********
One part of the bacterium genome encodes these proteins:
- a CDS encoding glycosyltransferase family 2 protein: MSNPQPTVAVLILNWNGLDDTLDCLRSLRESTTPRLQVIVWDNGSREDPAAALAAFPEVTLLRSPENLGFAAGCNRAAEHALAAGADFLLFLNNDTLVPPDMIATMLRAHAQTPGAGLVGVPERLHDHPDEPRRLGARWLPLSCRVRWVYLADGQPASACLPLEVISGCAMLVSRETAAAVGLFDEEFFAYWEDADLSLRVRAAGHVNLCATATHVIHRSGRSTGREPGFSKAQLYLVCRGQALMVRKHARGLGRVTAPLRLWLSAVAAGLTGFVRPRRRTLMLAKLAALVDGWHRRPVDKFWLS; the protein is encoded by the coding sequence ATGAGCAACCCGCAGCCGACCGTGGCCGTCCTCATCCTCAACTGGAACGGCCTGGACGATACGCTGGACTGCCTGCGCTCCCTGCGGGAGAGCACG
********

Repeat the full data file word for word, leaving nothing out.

One part of the bacterium genome encodes these proteins:
- a CDS encoding glycosyltransferase family 2 protein: MSNPQPTVAVLILNWNGLDDTLDCLRSLRESTTPRLQVIVWDNGSREDPAAALAAFPEVTLLRSPENLGFAAGCNRAAEHALAAGADFLLFLNNDTLVPPDMIATMLRAHAQTPGAGLVGVPERLHDHPDEPRRLGARWLPLSCRVRWVYLADGQPASACLPLEVISGCAMLVSRETAAAVGLFDEEFFAYWEDADLSLRVRAAGHVNLCATATHVIHRSGRSTGREPGFSKAQLYLVCRGQALMVRKHARGLGRVTAPLRLWLSAVAAGLTGFVRPRRRTLMLAKLAALVDGWHRRPVDKFWLS; the protein is encoded by the coding sequence ATGAGCAACCCGCAGCCGACCGTGGCCGTCCTCATCCTCAACTGGAACGGCCTGGACGATACGCTGGACTGCCTGCGCTCCCTGCGGGAGAGCACG